Just last night, I got word that Maestro Anton Coppola passed away at the grand age of 102 years. He missed his 103rd birthday by eight days. Maestro Coppola was my orchestra conductor and conducting teacher at Manhattan School of Music during my five years there. He had served as head of the conducting staff and opera department at the school from 1965 until the late 1970s. I must admit I wasn’t shocked, given his advanced age, but I was deeply saddened nonetheless. The music world has lost an “original”, a man of many talents ….oboist, conductor, composer, etc. I only had the privilege of working under his direction during my time at Manhattan School of Music which was 1970 through 1975. My first encounter with Maestro was when I joined the Repertory Orchestra in the Spring of 1971. I had helped out in the percussion section in the fall of 1970, but I had the desire to join the orchestra’s percussion on a regular basis. After consulting my percussion teachers, I went to see Maestro in order to get his final approval. Here is how that went down:
Maestro had his office just off the entrance to Room 610 (which was a large rehearsal space on the top floor of the school). It was a long office, at the end of which Maestro had his desk, right in front of the windows. Maestro was of short stature, with a leonine head and penetrating deep set eyes. He loved to smoke a pipe, and was so engaged when I approached him in his office. Wreathed in a cloud of pipe smoke, he listened to my request with the appropriate seriousness, and thought about it for a minute. He then said “Simco – yes – you helped out in the Shostakovich a few weeks ago. Why not?” He then signed the required form and just like that I was a member of the Rep Orchestra. He couldn’t resist needling me a bit on the way out “By the way, have you learned to choose the right suspended cymbal mallet yet?”
That, as it turned out was vintage Maestro Coppola. Very direct and to the point, and what a memory!
Fast forward to the spring of 1971. I had been seconded to assist in the large percussion section for the opera “Boulevard Solitude” by Hans-Werner Henze, which Maestro conducted. He could be both the teacher and quite a tease, if he liked you. I remember vividly one point in the rehearsals where Maestro Coppola queried me about the choice of mallets for the small tam-tam I was playing. He thought it sounded too thin – like a pencil. I changed to heavier, more rounded mallet – a soft vibe mallet and he was satisfied. I thought that was the end of it, but lo and behold – in the performance – at that very spot – he turns and looks at me – cues me in – and with a twinkle in his eye –mouths the words “Good. But you Hungarians have no heart” – referring to my Hungarian background and the fact that he had a ton of Hungarian American friends. Within a few weeks of that series of performances, I had my baptism of fire as timpanist for the John Brownlee Opera Theater’s performance of Massenet’s”Cendrillion”, which Maestro also conducted. I had played percussion in two operas previous to this, but this was my first outing as timpanist, and I was a freshman to boot. Not many freshman get the chance at such an early stage in their college education. I suspect Maestro had a hand in it. I got the opportunity to watch him put all the pieces together. He was truly professional and amazing. During my time with the Rep Orchestra, Maestro was conducting us in a rehearsal of the Suite from “Hary Janos” of Zoltan Kodaly, and I happened to be playing bass drum. There is a loud stroke on the bass drum at the very end of the last movement, and I gave it my all. Maestro was waiting for it and he pounced. As soon as I played it, he pointed at me and said..”Simco (he always called us by our last names), greatest note of your career!!. This was just one of may times he would tease us…especially if one was doing a good job. There were many more occasions like this, as I worked with him over the next three seasons. He had quite the memory as well.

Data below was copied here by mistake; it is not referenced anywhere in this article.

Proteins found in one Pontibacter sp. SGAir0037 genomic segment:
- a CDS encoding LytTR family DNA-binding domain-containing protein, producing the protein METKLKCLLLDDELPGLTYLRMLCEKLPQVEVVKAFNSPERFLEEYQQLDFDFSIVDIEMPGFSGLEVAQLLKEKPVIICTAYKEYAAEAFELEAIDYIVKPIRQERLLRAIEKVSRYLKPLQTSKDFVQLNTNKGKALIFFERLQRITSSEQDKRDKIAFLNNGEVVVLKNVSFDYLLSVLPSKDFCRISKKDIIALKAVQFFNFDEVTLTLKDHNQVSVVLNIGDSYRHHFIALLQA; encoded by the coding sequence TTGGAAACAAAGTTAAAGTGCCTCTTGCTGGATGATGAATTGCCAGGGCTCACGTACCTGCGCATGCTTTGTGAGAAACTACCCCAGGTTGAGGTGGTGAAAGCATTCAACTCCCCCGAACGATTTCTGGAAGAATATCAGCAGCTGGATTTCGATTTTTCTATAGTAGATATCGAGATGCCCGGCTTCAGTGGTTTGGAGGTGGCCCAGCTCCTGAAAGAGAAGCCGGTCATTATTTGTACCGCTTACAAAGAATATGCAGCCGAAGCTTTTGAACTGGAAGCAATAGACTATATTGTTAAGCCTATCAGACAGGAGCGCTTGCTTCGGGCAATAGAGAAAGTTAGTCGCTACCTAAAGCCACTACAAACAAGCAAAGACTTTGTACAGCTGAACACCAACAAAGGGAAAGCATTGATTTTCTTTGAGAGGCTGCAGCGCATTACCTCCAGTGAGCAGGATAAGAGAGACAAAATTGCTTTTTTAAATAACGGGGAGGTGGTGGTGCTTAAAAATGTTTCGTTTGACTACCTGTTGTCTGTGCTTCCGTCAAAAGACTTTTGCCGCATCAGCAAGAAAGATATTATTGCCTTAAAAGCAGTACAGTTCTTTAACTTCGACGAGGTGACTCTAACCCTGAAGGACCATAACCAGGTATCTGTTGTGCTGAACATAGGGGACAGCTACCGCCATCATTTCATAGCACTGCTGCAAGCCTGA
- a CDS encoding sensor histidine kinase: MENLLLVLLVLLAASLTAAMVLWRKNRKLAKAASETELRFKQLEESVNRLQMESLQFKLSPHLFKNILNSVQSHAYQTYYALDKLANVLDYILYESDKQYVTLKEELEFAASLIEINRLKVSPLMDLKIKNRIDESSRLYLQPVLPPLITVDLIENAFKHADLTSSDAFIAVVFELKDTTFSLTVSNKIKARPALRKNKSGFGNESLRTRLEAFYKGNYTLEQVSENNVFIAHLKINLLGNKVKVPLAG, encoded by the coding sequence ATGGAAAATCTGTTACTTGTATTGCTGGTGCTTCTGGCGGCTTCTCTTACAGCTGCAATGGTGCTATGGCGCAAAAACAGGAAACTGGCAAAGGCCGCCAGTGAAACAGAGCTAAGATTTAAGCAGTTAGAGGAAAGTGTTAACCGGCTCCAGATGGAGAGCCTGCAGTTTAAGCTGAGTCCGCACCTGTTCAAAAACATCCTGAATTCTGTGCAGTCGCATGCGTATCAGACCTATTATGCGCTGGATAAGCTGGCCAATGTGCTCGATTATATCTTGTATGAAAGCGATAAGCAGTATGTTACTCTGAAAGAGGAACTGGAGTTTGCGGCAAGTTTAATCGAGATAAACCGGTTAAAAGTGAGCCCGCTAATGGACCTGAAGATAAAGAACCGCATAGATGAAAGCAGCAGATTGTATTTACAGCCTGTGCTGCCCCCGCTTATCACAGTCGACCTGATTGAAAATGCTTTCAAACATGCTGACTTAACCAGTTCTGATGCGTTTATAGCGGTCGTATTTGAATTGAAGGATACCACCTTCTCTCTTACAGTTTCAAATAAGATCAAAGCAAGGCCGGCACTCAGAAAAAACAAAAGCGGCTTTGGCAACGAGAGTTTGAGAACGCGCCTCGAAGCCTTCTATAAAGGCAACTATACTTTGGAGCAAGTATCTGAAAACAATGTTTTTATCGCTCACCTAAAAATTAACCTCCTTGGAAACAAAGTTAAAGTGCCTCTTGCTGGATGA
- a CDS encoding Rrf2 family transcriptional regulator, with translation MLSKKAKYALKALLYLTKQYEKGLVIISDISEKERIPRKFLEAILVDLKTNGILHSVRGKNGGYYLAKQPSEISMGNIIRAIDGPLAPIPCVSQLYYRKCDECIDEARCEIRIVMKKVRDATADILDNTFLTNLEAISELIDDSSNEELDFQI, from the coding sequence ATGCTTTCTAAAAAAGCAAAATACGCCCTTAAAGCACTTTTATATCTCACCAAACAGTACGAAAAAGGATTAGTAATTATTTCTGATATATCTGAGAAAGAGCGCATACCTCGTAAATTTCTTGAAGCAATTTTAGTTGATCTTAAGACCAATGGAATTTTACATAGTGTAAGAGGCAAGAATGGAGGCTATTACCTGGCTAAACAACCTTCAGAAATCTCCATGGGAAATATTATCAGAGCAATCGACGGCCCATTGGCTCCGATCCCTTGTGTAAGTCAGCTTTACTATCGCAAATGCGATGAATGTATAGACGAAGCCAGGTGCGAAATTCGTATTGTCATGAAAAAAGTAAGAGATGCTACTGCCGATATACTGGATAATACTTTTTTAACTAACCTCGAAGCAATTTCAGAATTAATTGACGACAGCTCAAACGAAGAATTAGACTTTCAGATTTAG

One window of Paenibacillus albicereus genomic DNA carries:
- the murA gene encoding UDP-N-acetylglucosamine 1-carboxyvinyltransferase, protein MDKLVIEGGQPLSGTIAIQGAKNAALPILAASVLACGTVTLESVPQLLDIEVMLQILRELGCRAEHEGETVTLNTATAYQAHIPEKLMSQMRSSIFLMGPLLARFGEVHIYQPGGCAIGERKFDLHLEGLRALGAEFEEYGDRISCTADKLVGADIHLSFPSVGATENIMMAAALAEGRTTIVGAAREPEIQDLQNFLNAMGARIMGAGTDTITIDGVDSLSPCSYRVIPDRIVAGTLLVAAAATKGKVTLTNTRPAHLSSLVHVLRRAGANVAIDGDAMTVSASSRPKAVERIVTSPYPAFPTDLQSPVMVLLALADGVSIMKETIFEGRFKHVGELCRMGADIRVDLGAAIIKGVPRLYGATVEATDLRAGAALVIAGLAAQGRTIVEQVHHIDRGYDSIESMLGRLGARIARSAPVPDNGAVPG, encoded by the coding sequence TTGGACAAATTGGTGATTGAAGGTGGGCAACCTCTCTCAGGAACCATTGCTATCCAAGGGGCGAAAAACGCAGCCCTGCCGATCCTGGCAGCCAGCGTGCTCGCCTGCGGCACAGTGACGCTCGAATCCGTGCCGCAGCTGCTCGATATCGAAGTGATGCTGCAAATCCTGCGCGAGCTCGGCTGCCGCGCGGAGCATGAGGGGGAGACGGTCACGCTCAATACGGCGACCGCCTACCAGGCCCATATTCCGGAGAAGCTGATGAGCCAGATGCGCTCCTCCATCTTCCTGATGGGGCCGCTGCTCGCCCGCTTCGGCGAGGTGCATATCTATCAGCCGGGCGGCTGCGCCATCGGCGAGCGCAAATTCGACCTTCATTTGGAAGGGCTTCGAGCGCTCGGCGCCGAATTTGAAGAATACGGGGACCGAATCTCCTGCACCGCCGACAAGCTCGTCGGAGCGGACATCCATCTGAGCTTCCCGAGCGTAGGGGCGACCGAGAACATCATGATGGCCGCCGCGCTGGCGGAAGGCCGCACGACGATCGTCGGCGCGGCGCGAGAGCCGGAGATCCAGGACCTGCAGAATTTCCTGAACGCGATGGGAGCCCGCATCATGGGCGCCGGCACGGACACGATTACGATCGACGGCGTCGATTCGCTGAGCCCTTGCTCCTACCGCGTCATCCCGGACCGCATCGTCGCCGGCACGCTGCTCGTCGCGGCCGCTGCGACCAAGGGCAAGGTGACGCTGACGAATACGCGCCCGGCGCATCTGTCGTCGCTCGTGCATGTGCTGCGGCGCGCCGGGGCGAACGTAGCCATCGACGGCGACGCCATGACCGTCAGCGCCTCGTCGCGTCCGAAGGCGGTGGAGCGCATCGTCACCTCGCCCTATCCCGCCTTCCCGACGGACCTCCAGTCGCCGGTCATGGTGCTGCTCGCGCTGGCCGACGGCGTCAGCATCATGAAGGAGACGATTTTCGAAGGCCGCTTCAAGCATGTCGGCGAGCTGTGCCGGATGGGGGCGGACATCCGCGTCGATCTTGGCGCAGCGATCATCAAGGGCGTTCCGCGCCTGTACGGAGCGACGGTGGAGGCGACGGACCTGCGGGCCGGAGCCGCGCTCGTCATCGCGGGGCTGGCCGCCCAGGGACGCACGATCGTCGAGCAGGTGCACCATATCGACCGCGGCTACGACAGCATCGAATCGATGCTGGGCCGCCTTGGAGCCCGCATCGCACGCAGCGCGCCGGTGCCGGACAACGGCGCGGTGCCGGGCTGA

Long after I graduated, in fact it was early in my tenure in the Oslo Philharmonic, the orchestra was visiting the BBC Proms. This was in 1987. During the break, I got word that someone wanted to see me during the intermission. I could not imagine who it was, but it turned out to be none other than Maestro Coppola, who was in London and as he explained to me “I wanted to see what this boy Jansons (our conductor) was all about. He is excellent.” We chatted and I think he was proud to see me in a major orchestra.
We corresponded by mail during the last year of his life. Danny Haskins, a former schoolmate who is now one of New York’s leading free-lance musicians put me in touch with Maestro and we wrote back and forth over the course of a few months. He remembered me as “always wanting to play the timpani. Percussion was okay, but you always wanted to be surrounded by “those bowls”. Our correspondence lead to a visit last July with Danny. We visited the Maestro in his apartment, and despite his years, he was still vigorous and alert. He and his wife were so gracious. He told us the story of why he re-wrote the ending of Puccini’s Turandot. (Maestro was an expert in the music of Puccini.) He felt that the opera needed a more realistic ending. Princess Turandot was not a pleasant princess at all and the opera’s ending needed to reflect that. What an honor to hear him discuss this and to hear Danny and Maestro talk about the tuned gongs used in the opera. I was glad that I had the opportunity to visit with him.
He was truly an original. While I have not dwelt on his long career, I chose to keep this tribute personal and focus on my memories of him. Many thanks, Maestro for making me play better than I was capable of and inspiring me to keep growing musically. Godspeed, and Rest in Peace.